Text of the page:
Birthplace of the Republican Party, Ripon, WI

As Abraham Lincoln wrote in 1858:

“The difference between the Republican and the Democratic parties… is, that the former consider slavery a moral, social and political wrong, while the latter do not consider it either a moral, social or political wrong… They [the Republicans] will oppose, in all its length and breadth, the modern Democratic idea that slavery is as good as freedom… ”

Through four dark years of civil war and assassination, the Republican Party remained true to its principles. And in June 1865, it made Juneteenth a reality.

The 13th Amendment & the End of Slavery

The Emancipation Proclamation, which we celebrate on Juneteenth, was only the first step toward ending slavery in the United States. Lincoln’s proclamation did not apply to the slave states that did not rebel against the United States: Missouri, Kentucky, Maryland, and Delaware. Lincoln did not include those states in the Emancipation Proclamation because he needed their support, or at least their neutrality, in order to continue the war against the Confederacy.

To end slavery throughout the United States, Lincoln proposed the 13th Amendment to the Constitution. His amendment states:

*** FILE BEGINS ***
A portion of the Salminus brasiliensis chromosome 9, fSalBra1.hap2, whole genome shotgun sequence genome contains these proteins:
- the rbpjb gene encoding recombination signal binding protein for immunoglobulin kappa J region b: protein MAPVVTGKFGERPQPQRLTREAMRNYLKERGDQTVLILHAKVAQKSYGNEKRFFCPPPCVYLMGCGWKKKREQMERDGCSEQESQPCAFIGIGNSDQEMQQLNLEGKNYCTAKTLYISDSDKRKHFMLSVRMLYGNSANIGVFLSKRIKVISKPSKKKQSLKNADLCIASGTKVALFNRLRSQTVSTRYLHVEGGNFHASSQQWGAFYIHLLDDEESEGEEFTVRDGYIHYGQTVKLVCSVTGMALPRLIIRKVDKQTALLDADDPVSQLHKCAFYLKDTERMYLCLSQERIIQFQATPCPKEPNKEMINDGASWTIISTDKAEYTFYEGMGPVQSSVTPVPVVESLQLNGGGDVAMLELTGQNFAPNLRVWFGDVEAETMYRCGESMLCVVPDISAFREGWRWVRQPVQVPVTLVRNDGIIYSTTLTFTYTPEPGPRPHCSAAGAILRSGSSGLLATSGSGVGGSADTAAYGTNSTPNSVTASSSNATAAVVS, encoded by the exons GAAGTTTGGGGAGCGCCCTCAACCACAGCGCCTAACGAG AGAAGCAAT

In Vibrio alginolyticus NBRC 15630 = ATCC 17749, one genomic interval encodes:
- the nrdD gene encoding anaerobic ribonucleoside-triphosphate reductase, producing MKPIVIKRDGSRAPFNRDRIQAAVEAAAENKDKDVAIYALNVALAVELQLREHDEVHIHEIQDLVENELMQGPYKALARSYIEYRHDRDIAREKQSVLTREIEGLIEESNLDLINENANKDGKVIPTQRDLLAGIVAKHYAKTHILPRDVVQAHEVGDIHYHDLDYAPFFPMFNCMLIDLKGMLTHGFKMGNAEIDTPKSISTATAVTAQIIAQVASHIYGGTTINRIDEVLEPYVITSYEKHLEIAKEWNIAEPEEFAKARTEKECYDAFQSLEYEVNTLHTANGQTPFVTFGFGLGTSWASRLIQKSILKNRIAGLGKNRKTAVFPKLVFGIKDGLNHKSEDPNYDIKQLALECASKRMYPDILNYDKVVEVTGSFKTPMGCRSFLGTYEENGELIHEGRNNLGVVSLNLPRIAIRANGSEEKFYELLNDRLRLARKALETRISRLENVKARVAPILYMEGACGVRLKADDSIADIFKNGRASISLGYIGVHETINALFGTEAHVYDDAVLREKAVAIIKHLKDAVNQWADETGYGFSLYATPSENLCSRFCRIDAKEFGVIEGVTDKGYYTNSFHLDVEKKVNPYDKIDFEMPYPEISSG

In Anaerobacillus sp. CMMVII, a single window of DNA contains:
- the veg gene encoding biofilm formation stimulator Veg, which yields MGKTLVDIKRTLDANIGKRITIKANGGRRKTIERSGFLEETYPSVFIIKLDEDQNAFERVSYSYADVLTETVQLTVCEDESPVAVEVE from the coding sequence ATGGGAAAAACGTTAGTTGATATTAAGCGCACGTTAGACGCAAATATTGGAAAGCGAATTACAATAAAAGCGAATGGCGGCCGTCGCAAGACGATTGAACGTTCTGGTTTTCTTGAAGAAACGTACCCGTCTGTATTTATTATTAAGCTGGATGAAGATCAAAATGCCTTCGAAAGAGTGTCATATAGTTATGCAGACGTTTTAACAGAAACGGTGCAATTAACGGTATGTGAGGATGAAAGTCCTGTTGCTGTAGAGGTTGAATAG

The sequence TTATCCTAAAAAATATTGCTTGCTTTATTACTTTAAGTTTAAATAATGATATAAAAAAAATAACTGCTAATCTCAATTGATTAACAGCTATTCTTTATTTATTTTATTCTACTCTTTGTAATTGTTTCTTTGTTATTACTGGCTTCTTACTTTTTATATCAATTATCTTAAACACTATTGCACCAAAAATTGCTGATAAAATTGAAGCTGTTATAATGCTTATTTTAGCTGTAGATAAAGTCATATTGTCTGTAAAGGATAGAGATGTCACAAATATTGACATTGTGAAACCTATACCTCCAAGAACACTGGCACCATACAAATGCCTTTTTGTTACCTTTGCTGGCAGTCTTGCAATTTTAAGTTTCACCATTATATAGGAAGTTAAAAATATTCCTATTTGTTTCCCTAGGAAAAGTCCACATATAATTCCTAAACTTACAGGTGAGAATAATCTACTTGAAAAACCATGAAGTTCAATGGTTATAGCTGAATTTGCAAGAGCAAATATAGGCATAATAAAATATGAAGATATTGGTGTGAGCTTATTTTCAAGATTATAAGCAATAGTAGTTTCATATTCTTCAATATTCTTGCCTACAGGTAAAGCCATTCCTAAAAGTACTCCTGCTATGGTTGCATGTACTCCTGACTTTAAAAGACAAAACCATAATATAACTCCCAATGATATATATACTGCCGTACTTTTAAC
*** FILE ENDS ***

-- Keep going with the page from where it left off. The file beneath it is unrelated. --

“Neither slavery nor involuntary servitude, except as a punishment for crime whereof the party shall have been duly convicted, shall exist within the United States, or any place subject to their jurisdiction.”

Thanks to what one historian called “brilliant finagling,” Lincoln and congressional Republicans overcame the Democratic Party’s opposition to win the two-thirds majority required in the House of Representatives on January 31, 1865. The amendment was ratified by the states on December 6, 1865. On that day, every enslaved person in the United States became free.

Republicans in Congress passed two more amendments to secure the rights of freedmen: The 14th Amendment guaranteed due process and equal protection of the law to any person in the United States, and was ratified on July 9, 1868. The 15th Amendment barred the states from denying the vote “on account of race, color, or previous condition of servitude,” and was ratified on February 3, 1870.